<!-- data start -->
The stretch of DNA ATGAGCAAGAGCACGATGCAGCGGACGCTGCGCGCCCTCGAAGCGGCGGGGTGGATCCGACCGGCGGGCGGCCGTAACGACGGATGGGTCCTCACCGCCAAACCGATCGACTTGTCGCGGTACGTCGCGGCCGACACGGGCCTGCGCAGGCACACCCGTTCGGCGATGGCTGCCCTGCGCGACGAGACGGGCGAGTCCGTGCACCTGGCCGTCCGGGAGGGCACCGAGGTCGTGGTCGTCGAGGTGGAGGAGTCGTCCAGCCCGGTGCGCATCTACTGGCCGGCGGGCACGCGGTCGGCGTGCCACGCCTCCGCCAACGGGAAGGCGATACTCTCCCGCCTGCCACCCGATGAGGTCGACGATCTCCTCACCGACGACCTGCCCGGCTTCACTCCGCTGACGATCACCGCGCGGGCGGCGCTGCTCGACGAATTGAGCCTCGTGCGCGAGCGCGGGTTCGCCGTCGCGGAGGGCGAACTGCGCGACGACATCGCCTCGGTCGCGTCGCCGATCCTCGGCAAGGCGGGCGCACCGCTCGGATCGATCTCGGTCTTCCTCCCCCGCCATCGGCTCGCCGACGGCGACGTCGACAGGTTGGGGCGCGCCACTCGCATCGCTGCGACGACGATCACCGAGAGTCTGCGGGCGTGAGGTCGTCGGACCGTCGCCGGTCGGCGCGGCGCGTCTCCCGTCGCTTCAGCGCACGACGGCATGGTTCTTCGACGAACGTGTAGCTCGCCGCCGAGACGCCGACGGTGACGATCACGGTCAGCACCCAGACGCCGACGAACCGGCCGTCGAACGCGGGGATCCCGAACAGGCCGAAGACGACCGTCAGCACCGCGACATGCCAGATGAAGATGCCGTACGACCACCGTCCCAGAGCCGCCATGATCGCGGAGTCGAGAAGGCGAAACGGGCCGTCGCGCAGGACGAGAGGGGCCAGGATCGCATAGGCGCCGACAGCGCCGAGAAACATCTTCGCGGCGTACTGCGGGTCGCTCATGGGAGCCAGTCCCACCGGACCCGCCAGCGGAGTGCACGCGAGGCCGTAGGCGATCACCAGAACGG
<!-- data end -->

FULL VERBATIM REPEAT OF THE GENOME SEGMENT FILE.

The stretch of DNA ATGAGCAAGAGCACGATGCAGCGGACGCTGCGCGCCCTCGAAGCGGCGGGGTGGATCCGACCGGCGGGCGGCCGTAACGACGGATGGGTCCTCACCGCCAAACCGATCGACTTGTCGCGGTACGTCGCGGCCGACACGGGCCTGCGCAGGCACACCCGTTCGGCGATGGCTGCCCTGCGCGACGAGACGGGCGAGTCCGTGCACCTGGCCGTCCGGGAGGGCACCGAGGTCGTGGTCGTCGAGGTGGAGGAGTCGTCCAGCCCGGTGCGCATCTACTGGCCGGCGGGCACGCGGTCGGCGTGCCACGCCTCCGCCAACGGGAAGGCGATACTCTCCCGCCTGCCACCCGATGAGGTCGACGATCTCCTCACCGACGACCTGCCCGGCTTCACTCCGCTGACGATCACCGCGCGGGCGGCGCTGCTCGACGAATTGAGCCTCGTGCGCGAGCGCGGGTTCGCCGTCGCGGAGGGCGAACTGCGCGACGACATCGCCTCGGTCGCGTCGCCGATCCTCGGCAAGGCGGGCGCACCGCTCGGATCGATCTCGGTCTTCCTCCCCCGCCATCGGCTCGCCGACGGCGACGTCGACAGGTTGGGGCGCGCCACTCGCATCGCTGCGACGACGATCACCGAGAGTCTGCGGGCGTGAGGTCGTCGGACCGTCGCCGGTCGGCGCGGCGCGTCTCCCGTCGCTTCAGCGCACGACGGCATGGTTCTTCGACGAACGTGTAGCTCGCCGCCGAGACGCCGACGGTGACGATCACGGTCAGCACCCAGACGCCGACGAACCGGCCGTCGAACGCGGGGATCCCGAACAGGCCGAAGACGACCGTCAGCACCGCGACATGCCAGATGAAGATGCCGTACGACCACCGTCCCAGAGCCGCCATGATCGCGGAGTCGAGAAGGCGAAACGGGCCGTCGCGCAGGACGAGAGGGGCCAGGATCGCATAGGCGCCGACAGCGCCGAGAAACATCTTCGCGGCGTACTGCGGGTCGCTCATGGGAGCCAGTCCCACCGGACCCGCCAGCGGAGTGCACGCGAGGCCGTAGGCGATCACCAGAACGG